No matter how far back in time, no matter how far into the future, no matter how far out into the universe you go, this law holds true. And this law tells us that everything that is is tending towards chaos.

Let me expand on that a little. It is seen in the world around us, and demonstrated empirically, that everything is falling apart. Buy a new car, it begins to deteriorate from the day you buy it. I’ve never yet had a car that grows a fresh set of tyres, never mind one that acquires a Bluetooth connection for my new smartphone. Buy a new home, and watch the woodwork rot, the tiles fall off and the mortar between the bricks begins to disintegrate. Every new born child will one day wear out and die. Common sense tells us what science confirms. This observation is just the icing on the cake of a universe that is winding down. The phrase ‘entropy always increases’ describes a universe that will one day, without some sort of injection of energy and order, fail completely.

So, observation, science and our own common sense tell us that nothing improves on its own. If you want a better car, then you trade in your old rusting hulk for a new one: designed, manufactured – order and energy are put in to produce something new. When your house begins to fall apart you engage workmen (or do it yourself) to repair and restore – order and energy put in. Alas, poor humanity succumbs to the fact that you don’t get out of this world alive.

If all the above holds true then there are a couple of logical outcomes:

  1. It is contrary to the Second Law of Thermodynamics to see any increase in order in the universe. As evolution is an increase in order then it cannot occur.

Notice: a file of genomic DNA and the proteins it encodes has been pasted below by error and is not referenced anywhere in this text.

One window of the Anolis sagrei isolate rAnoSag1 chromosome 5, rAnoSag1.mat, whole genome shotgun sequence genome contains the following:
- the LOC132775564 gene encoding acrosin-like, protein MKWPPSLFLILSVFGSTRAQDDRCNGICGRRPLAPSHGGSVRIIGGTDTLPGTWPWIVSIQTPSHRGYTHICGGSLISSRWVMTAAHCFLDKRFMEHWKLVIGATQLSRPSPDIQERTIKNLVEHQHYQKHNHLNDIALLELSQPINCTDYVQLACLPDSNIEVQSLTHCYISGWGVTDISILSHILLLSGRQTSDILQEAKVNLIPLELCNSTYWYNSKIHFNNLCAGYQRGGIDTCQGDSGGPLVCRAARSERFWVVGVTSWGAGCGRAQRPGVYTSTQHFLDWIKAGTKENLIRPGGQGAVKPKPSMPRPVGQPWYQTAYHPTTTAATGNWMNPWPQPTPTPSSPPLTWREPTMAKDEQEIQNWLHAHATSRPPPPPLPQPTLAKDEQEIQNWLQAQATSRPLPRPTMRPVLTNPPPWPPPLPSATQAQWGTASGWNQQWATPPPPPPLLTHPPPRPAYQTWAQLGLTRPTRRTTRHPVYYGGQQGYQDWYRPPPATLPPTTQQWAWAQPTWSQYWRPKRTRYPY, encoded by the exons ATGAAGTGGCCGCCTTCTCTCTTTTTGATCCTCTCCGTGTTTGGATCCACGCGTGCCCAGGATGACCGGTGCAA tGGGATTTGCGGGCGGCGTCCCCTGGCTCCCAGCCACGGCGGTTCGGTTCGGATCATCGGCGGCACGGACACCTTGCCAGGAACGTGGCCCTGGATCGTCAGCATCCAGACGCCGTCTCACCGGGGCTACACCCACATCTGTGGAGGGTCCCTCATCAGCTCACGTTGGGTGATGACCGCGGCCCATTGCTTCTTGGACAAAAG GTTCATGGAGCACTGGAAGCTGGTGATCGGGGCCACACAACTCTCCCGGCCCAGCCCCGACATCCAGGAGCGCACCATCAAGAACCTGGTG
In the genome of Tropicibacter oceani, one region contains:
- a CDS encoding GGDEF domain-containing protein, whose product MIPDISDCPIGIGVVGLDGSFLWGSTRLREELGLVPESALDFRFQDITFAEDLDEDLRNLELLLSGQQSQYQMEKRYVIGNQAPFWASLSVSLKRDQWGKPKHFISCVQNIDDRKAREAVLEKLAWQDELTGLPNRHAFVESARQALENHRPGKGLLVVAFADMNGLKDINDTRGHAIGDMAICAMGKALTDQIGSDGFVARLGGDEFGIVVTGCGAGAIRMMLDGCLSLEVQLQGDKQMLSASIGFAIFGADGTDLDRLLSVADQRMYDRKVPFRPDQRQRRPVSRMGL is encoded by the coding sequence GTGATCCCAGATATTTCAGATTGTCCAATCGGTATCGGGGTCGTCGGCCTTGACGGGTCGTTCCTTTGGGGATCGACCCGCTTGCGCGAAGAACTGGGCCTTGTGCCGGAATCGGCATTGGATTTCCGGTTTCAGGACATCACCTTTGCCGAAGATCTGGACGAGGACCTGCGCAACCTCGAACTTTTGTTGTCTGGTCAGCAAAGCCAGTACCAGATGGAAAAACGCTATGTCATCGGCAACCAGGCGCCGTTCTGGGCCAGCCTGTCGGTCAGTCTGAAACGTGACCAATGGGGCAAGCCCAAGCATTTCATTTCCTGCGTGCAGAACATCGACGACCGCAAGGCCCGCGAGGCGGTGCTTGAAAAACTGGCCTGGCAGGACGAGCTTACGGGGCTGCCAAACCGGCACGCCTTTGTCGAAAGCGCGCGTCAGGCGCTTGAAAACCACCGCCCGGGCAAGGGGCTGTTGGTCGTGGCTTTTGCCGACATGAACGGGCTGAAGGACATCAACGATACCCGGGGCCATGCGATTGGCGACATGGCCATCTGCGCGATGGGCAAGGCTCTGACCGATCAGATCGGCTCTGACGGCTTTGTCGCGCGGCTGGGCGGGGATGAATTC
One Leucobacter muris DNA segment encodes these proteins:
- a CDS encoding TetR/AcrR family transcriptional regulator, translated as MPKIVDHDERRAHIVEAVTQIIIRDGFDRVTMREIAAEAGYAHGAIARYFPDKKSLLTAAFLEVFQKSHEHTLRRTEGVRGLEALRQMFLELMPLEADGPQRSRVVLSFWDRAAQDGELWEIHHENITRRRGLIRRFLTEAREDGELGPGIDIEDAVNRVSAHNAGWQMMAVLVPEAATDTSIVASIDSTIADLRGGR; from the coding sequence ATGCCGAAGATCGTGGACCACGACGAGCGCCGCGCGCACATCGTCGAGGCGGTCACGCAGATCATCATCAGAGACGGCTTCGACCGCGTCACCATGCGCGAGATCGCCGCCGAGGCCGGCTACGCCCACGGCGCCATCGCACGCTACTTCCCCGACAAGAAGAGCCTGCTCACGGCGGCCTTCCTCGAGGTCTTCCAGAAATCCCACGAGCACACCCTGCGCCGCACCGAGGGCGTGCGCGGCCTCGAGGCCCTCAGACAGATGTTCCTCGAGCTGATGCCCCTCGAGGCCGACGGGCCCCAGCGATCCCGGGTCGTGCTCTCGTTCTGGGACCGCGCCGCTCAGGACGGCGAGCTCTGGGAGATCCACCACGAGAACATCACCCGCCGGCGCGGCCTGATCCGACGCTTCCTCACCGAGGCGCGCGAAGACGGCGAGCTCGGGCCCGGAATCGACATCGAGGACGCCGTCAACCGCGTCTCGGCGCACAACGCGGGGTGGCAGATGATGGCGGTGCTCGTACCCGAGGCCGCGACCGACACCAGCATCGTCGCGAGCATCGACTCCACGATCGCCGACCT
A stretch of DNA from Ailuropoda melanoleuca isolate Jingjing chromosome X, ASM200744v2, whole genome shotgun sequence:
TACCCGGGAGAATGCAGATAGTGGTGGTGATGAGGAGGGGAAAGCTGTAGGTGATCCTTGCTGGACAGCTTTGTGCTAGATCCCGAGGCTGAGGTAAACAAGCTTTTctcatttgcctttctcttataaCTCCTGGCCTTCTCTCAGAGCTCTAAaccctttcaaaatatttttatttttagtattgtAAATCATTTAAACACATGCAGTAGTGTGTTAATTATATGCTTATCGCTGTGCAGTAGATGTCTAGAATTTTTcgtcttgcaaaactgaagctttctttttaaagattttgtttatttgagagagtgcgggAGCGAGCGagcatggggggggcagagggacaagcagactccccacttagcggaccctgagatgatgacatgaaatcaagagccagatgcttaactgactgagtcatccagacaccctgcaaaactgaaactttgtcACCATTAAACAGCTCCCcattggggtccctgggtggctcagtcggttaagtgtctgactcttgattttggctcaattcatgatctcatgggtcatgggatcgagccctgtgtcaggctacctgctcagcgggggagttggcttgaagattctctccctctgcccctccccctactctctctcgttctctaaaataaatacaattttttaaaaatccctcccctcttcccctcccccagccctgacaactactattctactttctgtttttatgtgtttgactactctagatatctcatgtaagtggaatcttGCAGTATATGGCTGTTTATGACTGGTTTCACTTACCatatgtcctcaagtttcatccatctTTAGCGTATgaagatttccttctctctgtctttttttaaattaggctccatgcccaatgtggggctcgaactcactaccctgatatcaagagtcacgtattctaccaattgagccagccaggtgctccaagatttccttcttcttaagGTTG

2. The order and energy that produced the closed system that is the universe must have a source outside the universe

That’s the logic, as far as I’m concerned. I’m sure anyone with a smidgen of plain old common sense can extrapolate from there.

To conclude:

No matter the pejorative stance of many who have thought less about Creation and Evolution than I have, or the statements of those scientists and individuals committed to a different worldview who fail to admit their a priori exclusions it is entirely logical to hold to a view that the universe was created. I know that this is not a full explanation, but it is logical and consistent.

So, for me, to be accused of being a Creationist is a compliment, not an insult. As a Christian, hold your head up high, not only is what you believe entirely rational, it is also what God has told us he did and is doing. Let’s continue to believe with confidence, knowing that, as we would expect, the universe we see is entirely in keeping with the facts that God has revealed.


My name is Peter Holloway and having lived in Southport, England for 20 years, followed by a couple of years back in Northern Ireland I'm now working as an IT Manager in West Sussex. I was born in Northern Ireland and raised in the suburbs of Belfast just off the Saintfield Road, attended Cairnshill Primary School and Annadale Grammar School. I studied for a London University BD at Belfast Bible College.